A Stop-Motion Demo Turns Meta as the Characters Gradually Take Over in ‘Stems’ by Ainslie Henderson
In this meta animation, animator and director Ainslie Henderson (previously) seamlessly transforms a demonstration of his stop motion practice into a film where his miniature puppets take over. The rag tag group of figures break off from Henderson’s narrative to form a slapdash electronic band, utilizing scraps from his workbench to construct instruments from the same electric detritus used to form their own hands, faces, and feet.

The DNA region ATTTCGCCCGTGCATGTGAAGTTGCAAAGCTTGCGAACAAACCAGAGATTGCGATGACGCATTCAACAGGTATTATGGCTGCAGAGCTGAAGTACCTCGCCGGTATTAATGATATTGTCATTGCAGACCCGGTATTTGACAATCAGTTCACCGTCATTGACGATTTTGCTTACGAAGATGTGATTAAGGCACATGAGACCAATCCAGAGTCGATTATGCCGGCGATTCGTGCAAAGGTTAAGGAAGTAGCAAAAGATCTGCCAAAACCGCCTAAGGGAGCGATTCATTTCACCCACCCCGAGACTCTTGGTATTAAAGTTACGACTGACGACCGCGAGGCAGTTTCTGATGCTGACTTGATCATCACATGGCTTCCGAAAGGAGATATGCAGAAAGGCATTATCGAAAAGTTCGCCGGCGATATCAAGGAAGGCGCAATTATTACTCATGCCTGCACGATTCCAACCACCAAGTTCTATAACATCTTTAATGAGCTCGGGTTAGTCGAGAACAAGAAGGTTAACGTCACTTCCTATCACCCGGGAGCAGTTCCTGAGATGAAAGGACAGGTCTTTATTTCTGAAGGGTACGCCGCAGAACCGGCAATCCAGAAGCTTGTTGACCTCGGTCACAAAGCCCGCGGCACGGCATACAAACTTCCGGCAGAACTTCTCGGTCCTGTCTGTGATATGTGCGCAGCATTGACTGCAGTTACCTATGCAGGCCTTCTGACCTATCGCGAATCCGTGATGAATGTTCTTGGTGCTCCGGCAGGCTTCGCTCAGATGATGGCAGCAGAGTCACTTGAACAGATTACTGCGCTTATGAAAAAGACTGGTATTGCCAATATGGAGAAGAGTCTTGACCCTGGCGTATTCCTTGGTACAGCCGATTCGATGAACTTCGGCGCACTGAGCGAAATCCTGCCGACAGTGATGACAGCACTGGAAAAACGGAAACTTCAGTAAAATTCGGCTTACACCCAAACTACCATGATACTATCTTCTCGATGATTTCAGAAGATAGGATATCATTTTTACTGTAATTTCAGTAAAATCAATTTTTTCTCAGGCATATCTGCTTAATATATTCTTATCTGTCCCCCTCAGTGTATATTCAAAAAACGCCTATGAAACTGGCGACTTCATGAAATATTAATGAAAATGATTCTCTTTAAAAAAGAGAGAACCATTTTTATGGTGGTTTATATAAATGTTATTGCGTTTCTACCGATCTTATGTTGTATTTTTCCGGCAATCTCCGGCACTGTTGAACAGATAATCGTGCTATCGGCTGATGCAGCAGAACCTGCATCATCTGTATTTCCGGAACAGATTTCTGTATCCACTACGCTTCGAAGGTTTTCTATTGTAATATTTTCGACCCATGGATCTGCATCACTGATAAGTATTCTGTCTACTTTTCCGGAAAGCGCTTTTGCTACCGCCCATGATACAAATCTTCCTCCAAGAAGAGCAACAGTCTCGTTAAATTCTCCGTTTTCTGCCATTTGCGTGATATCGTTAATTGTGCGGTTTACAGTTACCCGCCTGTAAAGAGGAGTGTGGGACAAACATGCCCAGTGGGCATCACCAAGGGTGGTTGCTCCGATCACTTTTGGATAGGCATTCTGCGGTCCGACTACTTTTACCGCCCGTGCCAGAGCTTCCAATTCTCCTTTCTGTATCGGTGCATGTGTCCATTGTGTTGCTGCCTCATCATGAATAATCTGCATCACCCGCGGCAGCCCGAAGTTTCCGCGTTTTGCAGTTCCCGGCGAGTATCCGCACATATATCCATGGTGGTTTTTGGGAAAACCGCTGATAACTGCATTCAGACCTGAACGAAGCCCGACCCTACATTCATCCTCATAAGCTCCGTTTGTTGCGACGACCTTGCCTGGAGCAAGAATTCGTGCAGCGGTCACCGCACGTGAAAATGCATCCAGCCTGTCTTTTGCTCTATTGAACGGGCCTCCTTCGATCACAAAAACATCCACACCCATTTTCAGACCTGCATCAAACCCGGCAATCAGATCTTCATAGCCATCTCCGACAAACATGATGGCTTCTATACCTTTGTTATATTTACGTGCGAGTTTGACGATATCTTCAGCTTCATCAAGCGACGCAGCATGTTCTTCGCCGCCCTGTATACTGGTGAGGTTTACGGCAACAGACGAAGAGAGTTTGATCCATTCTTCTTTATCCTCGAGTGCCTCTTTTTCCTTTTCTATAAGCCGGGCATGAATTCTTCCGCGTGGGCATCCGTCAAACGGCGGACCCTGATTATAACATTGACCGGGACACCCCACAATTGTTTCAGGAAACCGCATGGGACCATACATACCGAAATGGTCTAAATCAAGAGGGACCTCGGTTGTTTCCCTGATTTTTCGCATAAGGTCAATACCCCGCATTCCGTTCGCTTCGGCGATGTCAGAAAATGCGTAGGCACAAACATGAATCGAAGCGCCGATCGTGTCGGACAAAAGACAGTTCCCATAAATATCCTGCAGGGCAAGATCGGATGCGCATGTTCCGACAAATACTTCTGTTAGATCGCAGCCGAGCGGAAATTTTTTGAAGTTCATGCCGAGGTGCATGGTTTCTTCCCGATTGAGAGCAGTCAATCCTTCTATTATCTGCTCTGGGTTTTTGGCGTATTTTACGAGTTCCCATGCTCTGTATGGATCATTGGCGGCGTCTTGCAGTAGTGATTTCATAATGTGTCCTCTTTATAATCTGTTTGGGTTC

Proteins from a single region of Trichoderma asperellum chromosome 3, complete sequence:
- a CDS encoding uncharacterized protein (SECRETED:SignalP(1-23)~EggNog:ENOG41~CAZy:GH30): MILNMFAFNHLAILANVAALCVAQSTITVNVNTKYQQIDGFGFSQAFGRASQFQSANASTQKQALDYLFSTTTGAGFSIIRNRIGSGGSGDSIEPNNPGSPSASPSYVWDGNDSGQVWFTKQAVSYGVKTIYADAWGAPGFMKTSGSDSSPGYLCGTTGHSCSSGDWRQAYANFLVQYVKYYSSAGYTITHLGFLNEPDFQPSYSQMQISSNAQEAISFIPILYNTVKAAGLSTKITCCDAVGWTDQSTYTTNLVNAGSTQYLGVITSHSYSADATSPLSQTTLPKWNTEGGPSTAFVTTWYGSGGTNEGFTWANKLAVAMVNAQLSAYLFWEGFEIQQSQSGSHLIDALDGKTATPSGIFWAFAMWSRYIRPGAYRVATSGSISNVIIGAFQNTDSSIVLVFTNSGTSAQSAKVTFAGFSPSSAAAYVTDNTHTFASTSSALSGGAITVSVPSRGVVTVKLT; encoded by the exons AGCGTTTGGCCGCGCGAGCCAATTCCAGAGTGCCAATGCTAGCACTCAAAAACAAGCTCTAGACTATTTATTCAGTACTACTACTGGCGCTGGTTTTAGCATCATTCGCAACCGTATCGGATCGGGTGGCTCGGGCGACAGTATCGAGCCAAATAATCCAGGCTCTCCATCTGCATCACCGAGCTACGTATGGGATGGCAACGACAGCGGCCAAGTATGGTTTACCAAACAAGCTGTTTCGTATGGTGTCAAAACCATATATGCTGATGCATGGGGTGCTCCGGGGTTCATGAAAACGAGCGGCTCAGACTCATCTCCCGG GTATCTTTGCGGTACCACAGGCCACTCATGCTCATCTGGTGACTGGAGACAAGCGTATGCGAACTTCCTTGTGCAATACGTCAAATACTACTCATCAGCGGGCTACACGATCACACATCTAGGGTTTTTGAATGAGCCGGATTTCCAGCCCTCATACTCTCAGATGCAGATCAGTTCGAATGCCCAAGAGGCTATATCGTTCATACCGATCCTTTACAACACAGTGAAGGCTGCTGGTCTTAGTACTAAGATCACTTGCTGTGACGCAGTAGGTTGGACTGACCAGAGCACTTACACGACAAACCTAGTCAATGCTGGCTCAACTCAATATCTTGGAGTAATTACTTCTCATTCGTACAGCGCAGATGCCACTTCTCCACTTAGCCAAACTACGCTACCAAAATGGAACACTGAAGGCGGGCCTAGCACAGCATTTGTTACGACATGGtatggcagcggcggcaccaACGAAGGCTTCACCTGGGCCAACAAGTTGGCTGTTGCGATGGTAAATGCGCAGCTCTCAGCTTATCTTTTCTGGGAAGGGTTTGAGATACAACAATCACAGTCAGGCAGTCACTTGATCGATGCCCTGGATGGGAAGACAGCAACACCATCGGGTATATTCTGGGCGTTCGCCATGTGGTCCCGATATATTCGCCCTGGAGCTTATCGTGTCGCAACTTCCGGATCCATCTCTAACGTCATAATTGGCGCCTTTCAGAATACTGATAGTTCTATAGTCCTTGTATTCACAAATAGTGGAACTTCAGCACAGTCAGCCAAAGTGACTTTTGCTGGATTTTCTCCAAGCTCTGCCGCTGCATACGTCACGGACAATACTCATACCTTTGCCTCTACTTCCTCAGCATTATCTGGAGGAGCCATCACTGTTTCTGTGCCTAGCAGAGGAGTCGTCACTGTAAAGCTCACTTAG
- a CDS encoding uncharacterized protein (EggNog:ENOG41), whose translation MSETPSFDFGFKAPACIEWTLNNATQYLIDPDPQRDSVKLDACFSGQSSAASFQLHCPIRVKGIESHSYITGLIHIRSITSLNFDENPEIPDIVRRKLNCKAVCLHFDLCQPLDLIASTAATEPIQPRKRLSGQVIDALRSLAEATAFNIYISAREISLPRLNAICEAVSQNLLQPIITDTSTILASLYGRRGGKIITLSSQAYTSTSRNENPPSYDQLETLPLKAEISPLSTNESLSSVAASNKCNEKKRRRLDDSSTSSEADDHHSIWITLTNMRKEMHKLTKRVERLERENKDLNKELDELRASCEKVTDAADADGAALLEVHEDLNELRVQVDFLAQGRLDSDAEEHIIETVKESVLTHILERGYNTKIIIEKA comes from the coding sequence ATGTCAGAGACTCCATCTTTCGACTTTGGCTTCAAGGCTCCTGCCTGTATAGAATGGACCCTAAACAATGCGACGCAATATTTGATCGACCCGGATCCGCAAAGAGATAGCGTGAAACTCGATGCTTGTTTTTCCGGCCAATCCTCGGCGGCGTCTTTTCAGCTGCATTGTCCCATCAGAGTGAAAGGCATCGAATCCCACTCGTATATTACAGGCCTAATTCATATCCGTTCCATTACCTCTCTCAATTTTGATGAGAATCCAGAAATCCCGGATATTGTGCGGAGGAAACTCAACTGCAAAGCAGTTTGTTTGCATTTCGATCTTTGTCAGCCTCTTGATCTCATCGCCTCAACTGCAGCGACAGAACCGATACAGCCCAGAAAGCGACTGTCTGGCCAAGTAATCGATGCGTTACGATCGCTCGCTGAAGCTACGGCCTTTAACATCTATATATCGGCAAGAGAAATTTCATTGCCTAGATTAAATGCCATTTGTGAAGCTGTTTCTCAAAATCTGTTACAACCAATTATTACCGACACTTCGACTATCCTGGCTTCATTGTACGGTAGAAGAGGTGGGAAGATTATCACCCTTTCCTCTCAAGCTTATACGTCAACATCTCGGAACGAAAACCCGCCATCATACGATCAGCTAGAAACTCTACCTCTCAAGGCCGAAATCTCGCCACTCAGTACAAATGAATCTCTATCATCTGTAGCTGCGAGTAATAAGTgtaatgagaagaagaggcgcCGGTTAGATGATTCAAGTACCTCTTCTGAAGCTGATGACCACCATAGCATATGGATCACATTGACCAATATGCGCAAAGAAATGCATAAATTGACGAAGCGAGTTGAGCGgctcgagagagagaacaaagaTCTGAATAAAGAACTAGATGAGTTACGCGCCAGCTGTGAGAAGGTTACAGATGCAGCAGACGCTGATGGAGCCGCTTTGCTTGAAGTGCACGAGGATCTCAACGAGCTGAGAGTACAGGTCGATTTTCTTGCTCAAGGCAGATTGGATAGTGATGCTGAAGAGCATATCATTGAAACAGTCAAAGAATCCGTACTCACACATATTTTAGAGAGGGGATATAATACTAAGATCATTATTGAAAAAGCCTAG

“Puppet making often begins by just gathering stuff, like materials that I find attractive like wood, sticks, wire, leaves, flowers, petals, and bits of broken electronics,” says Henderson in the film. “[I use] things that have already had a life are lovely to have as puppets. And then from there you just start improvising. It’s like making music, you just see where it leads you.”
During the process of animating Henderson’s voiceover gradually fades and the viewer realizes his voice is simply a tape recording on screen, and has suddenly been repurposed as an instrument by his animated creations.
Stems has picked up numerous awards since 2016 including a BAFTA in Scotland. You can watch more of Henderson’s work on his Vimeo Channel.